The Harm Reduction Coalition, “a national advocacy and capacity-building organization that works to promote the health and dignity of individuals and communities who are impacted by drug use,” released a set of guidelines for homeless residents who also deal with drug addiction. Because an outbreak in drug heavy neighborhoods like Kensington could easily turn to crisis, the NHRC urged residents to keep their supplies clean and not to share with others. It also advised people stock up on drugs, prescriptions and naloxone in case of emergencies. 

Back at Sunday Breakfast Rescue Mission, workers continue to carry on as best they can given current circumstances. All volunteer shifts at the facility have been canceled. Walk-in guests for meals have been limited to take-out bags passed out at dinner. The shelter is not accepting anymore overnight guests for the time being. The mission has also halted accepting donations for the time being.

“We are still serving meals like always but with a few extra changes,” said Jeremy Montgomery, the CEO at SBRM. “Like the rest of the city of Philadelphia, we are being extra cautious and social distancing.”

The Holiday Inn Express in Center City Philadelphia will be turned into a coronavirus quarantine site for homeless people. HEATHER KHALIFA / Philadelphia Inquirer

A video posted to SBRM’s social media shows a sparsely filled dining room. Clients were sitting one to a six-person table to keep space between each other.

Other facilities across Philadelphia have also amended their protocols in response to the pandemic. Broad Street Ministries, known for serving Philadelphia residents in a sit-down setting, has switched to packing bag lunches and distributing them to go. They also have installed portable handwashing stations outside of their facility.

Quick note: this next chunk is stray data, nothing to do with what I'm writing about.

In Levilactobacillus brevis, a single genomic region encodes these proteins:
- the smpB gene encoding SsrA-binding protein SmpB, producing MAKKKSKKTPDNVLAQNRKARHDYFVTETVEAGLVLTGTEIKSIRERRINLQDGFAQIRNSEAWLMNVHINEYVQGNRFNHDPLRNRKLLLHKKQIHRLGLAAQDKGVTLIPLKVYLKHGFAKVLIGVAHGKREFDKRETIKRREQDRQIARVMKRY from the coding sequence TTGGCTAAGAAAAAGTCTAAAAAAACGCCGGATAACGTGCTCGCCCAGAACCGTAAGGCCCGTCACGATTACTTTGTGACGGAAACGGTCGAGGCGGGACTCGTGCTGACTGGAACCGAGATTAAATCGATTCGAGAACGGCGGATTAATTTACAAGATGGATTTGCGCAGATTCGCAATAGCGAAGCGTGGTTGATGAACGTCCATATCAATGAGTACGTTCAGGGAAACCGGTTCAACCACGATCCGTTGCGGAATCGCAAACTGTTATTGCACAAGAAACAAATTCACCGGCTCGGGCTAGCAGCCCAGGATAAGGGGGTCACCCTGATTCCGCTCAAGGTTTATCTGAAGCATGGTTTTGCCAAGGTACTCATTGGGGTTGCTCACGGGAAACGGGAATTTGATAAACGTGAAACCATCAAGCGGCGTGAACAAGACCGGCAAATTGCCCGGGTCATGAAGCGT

At the Wesley House in Chester, a representative on the phone declined to say what measures had been taken at the facility other than they were no longer accepting referrals until further notice. Calls to the Salvation Army, also in Chester, and to Connect By Night and Media Fellowship House in Delaware County went unanswered. 

As of March 31, none of the Philadelphia residents who have tested positive for coronavirus are homeless. The city’s Office of Homeless services is working to prevent this as they distribute hygiene kits. 

More shelter beds will also be available to encourage people to come in and stay in. Additionally, they are working to find sites around the city that can serve as quarantine zones for those with nowhere else to go. 

According to an April 13 report by Johns Hopkins, 1,824,071 cases worldwide have been confirmed to have the virus and the worst is still predicted to be ahead. In the United States,  there have been nearly 570,000 confirmed cases and nearly 23,000 deaths.  Despite these numbers, many people are still on the frontlines serving their communities daily.

“We are not going to give up on our Christian mission,” Montgomery said. “We are going to continue to serve those in need and we are going to do so in a very safe, sanitized and secure way. We are not going to give up. Our doors remain open.”

Contact Sydney Matthews at communitarian@mail.dccc.edu